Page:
Photographer: Luke MacGregor/Bloomberg

The Next U.S. Crude Export Surge May Start at a Lonely Gulf Buoy

Updated on
  • Louisiana Offshore Oil Port seen as first to load VLCCs
  • Availability of supply at LOOP may limit initial export gains

A 1,000-foot ship will likely pull up to a buoy floating in the Gulf of Mexico next year, hook up its hoses and usher the U.S. into a new era as a major oil exporter.

The Louisiana Offshore Oil Port, which already handles imports from similar large ships known as Very Large Crude Carriers, or VLCCs, will likely be the first port to to load oil into a supertanker. LOOP has indicated that its pipelines require minor modifications and could operate in both directions in early 2018.

"Expanding U.S. ports to accommodate direct loading of VLCCs will logistically help to streamline and expedite exports," said Michael Tran, a commodities strategist with RBC Capital Markets LLC in New York.

Loading these mammoth ships without having to use other tankers to ferry the oil from shore could save shippers about a million dollars on each cargo. To a refiner in Europe or Asia, that may mean the difference between using U.S crude instead of oil from the Middle East, North Sea or West Africa. It may broaden the market for shale producers and further boost U.S. exports, which quadrupled in the past year to as high as 2.1 million barrels a day.

A VLCC that gets its entire 2 million-barrel cargo directly from a single terminal spares the exporter the cost of hiring smaller ships to fill it up, Sandy Fielden, director of research and commodities for Morningstar Inc. in Austin, Texas, said in a phone interview. This process, known as reverse lightering, could cost at least 50 cents a barrel, he said. 

In addition to the freight cost, shipowners bill charterers if there are delays in lightering, which are not uncommon. These late fees, or demurrage, can run more than $35,000 a day for a VLCC, said Stefanos Kazantzis, a senior shipping and finance adviser at ship brokers McQuilling Partners, Inc. in New York.

LOOP has a big advantage over Texas ports. Its buoy sits 20 miles (32 kilometers) offshore in 100 feet of water, deep enough to handle the biggest tankers. The ports of Corpus Christi and Houston, which currently handle the most exports, aren’t deep enough to fully load a VLCC with a draft of 70 feet to 74 feet.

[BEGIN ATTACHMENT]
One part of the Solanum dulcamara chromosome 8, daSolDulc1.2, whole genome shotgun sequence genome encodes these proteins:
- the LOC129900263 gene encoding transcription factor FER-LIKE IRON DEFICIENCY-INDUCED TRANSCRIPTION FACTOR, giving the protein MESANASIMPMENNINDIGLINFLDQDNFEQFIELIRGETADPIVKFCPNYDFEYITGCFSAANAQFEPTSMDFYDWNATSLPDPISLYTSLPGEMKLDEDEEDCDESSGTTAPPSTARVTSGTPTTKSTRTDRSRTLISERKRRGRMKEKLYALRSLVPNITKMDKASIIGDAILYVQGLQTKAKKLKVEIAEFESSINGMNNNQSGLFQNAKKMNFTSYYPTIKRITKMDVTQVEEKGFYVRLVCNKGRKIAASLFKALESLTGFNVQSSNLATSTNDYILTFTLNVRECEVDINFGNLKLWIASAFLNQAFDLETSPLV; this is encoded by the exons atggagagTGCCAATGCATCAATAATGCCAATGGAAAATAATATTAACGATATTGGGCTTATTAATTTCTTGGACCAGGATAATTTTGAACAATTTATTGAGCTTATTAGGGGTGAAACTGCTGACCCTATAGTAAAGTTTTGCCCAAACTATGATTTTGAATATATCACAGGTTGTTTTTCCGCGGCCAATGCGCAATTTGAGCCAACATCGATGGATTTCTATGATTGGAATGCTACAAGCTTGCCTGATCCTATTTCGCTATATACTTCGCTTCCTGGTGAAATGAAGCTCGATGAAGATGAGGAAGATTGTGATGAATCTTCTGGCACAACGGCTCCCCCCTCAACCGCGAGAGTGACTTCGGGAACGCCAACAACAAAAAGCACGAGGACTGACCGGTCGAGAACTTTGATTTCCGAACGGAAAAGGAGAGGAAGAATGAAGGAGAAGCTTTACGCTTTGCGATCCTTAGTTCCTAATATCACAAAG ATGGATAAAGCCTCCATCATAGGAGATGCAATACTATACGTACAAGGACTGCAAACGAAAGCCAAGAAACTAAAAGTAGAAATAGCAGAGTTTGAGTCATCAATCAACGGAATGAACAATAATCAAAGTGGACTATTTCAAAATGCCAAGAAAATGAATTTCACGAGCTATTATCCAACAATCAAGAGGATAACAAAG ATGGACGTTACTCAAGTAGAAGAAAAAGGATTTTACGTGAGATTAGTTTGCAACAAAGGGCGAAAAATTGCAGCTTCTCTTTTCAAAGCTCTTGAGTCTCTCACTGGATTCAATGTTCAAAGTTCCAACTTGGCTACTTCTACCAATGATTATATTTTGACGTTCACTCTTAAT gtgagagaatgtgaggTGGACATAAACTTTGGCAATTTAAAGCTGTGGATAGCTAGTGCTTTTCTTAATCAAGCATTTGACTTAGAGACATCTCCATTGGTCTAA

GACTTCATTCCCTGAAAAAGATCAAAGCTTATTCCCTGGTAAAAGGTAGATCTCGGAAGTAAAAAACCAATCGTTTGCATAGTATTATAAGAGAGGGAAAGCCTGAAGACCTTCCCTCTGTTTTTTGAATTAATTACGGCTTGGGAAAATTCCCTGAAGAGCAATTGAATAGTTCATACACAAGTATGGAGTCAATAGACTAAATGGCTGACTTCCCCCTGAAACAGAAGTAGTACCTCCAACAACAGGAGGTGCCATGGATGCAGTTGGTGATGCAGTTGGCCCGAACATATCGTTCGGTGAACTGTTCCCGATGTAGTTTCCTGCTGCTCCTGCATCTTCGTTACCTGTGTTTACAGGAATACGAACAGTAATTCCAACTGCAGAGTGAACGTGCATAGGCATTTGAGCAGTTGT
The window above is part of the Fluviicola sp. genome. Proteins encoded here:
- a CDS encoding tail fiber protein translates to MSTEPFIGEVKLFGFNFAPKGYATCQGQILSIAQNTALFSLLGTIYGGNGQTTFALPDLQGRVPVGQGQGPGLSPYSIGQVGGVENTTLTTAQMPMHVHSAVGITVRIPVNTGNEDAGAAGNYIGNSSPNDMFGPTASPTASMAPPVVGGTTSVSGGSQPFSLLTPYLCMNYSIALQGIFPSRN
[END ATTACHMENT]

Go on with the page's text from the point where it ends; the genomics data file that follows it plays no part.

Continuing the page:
Corpus Christi has embarked on a three-to-six year project just to deepen its harbor enough to allow 1 million-barrel ships to come in. Eventually, it wants to dredge further, to be able to receive VLCCs, and will be issuing bonds next year to help pay for that project. 

Enough Supply

One challenge for LOOP will be getting enough crude. While it’s connected to offshore fields in the Gulf of Mexico, the region’s production is relatively small at 1.65 million barrels a day, according to latest government data. And there’s plenty of demand for the oil from local refiners.

No pipelines directly connect North Dakota and West Texas fields to Louisiana. LOOP receives some Texas supply through Royal Dutch Shell Plc’s 350,000-barrel-a-day Zydeco crude pipeline, which runs from Houston to various points in Louisiana.

But the pipeline is well used and there is enough demand from refiners along the route that there will be little left for export markets, said Vikas Dwivedi, senior analyst at Macquarie Capital (USA) Inc. For Zydeco to supply export needs, it would have to be expanded, he said.

Shell spokesman Ray Fisher said there are no immediate plans to increase the capacity of this line.

A reversal of the Marathon Petroleum Corp.-operated Louisiana-Illinois Capline could enable Midwest supply to reach LOOP. Marathon is gauging interest to ship supplies south, but the pipeline project will only be ready in the second half of 2022, and at an initial capacity of just 300,000 barrels a day.

Crude Mismatch

Some minor logistical issues may also need to be worked out. LOOP pumps oil from ships at the offshore buoys through a 45-mile pipeline to onshore tanks at Clovelly, Louisiana. Oil already sitting in the pipe, known as linefill, kickstarts the discharge of supplies from the vessel. Much of that linefill is the heavy, high-sulfur crude that LOOP typically receives. By contrast, most of the U.S. exports would be light and low sulfur.

Terry Coleman, a spokesman for LOOP LLC, declined to comment. It’s not likely to derail LOOP’s plans, according to analysts.

"It’s not a big logistical barrier," Fielden said. "The fact that LOOP has put this proposal out there suggests that they do have a solution."

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